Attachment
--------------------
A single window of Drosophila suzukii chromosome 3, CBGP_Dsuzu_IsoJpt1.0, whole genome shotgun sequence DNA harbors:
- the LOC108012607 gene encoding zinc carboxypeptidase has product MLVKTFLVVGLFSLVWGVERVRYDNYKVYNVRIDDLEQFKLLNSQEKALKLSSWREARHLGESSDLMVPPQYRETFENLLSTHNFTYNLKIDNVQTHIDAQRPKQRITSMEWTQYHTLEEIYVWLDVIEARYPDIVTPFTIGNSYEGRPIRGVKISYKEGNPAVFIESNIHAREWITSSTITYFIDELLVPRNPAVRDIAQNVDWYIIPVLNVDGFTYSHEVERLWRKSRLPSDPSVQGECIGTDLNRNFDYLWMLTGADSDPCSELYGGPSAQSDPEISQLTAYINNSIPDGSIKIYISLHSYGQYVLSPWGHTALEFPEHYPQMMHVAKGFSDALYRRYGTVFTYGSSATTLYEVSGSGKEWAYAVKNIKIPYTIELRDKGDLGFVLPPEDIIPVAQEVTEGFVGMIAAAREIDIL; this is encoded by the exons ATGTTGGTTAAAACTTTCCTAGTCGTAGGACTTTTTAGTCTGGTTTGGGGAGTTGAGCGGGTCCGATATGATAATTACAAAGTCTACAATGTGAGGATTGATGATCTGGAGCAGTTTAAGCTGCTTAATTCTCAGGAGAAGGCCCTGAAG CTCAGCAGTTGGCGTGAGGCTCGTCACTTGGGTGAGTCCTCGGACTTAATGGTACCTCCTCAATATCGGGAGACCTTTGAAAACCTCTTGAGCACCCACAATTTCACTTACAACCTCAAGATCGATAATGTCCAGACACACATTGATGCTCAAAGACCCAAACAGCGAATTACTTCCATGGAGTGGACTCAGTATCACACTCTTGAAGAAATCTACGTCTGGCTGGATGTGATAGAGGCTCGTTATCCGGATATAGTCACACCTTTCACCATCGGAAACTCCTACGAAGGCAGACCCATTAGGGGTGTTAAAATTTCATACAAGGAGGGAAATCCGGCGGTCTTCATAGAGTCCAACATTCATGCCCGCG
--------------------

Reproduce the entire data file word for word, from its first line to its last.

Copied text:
A single window of Drosophila suzukii chromosome 3, CBGP_Dsuzu_IsoJpt1.0, whole genome shotgun sequence DNA harbors:
- the LOC108012607 gene encoding zinc carboxypeptidase has product MLVKTFLVVGLFSLVWGVERVRYDNYKVYNVRIDDLEQFKLLNSQEKALKLSSWREARHLGESSDLMVPPQYRETFENLLSTHNFTYNLKIDNVQTHIDAQRPKQRITSMEWTQYHTLEEIYVWLDVIEARYPDIVTPFTIGNSYEGRPIRGVKISYKEGNPAVFIESNIHAREWITSSTITYFIDELLVPRNPAVRDIAQNVDWYIIPVLNVDGFTYSHEVERLWRKSRLPSDPSVQGECIGTDLNRNFDYLWMLTGADSDPCSELYGGPSAQSDPEISQLTAYINNSIPDGSIKIYISLHSYGQYVLSPWGHTALEFPEHYPQMMHVAKGFSDALYRRYGTVFTYGSSATTLYEVSGSGKEWAYAVKNIKIPYTIELRDKGDLGFVLPPEDIIPVAQEVTEGFVGMIAAAREIDIL; this is encoded by the exons ATGTTGGTTAAAACTTTCCTAGTCGTAGGACTTTTTAGTCTGGTTTGGGGAGTTGAGCGGGTCCGATATGATAATTACAAAGTCTACAATGTGAGGATTGATGATCTGGAGCAGTTTAAGCTGCTTAATTCTCAGGAGAAGGCCCTGAAG CTCAGCAGTTGGCGTGAGGCTCGTCACTTGGGTGAGTCCTCGGACTTAATGGTACCTCCTCAATATCGGGAGACCTTTGAAAACCTCTTGAGCACCCACAATTTCACTTACAACCTCAAGATCGATAATGTCCAGACACACATTGATGCTCAAAGACCCAAACAGCGAATTACTTCCATGGAGTGGACTCAGTATCACACTCTTGAAGAAATCTACGTCTGGCTGGATGTGATAGAGGCTCGTTATCCGGATATAGTCACACCTTTCACCATCGGAAACTCCTACGAAGGCAGACCCATTAGGGGTGTTAAAATTTCATACAAGGAGGGAAATCCGGCGGTCTTCATAGAGTCCAACATTCATGCCCGCG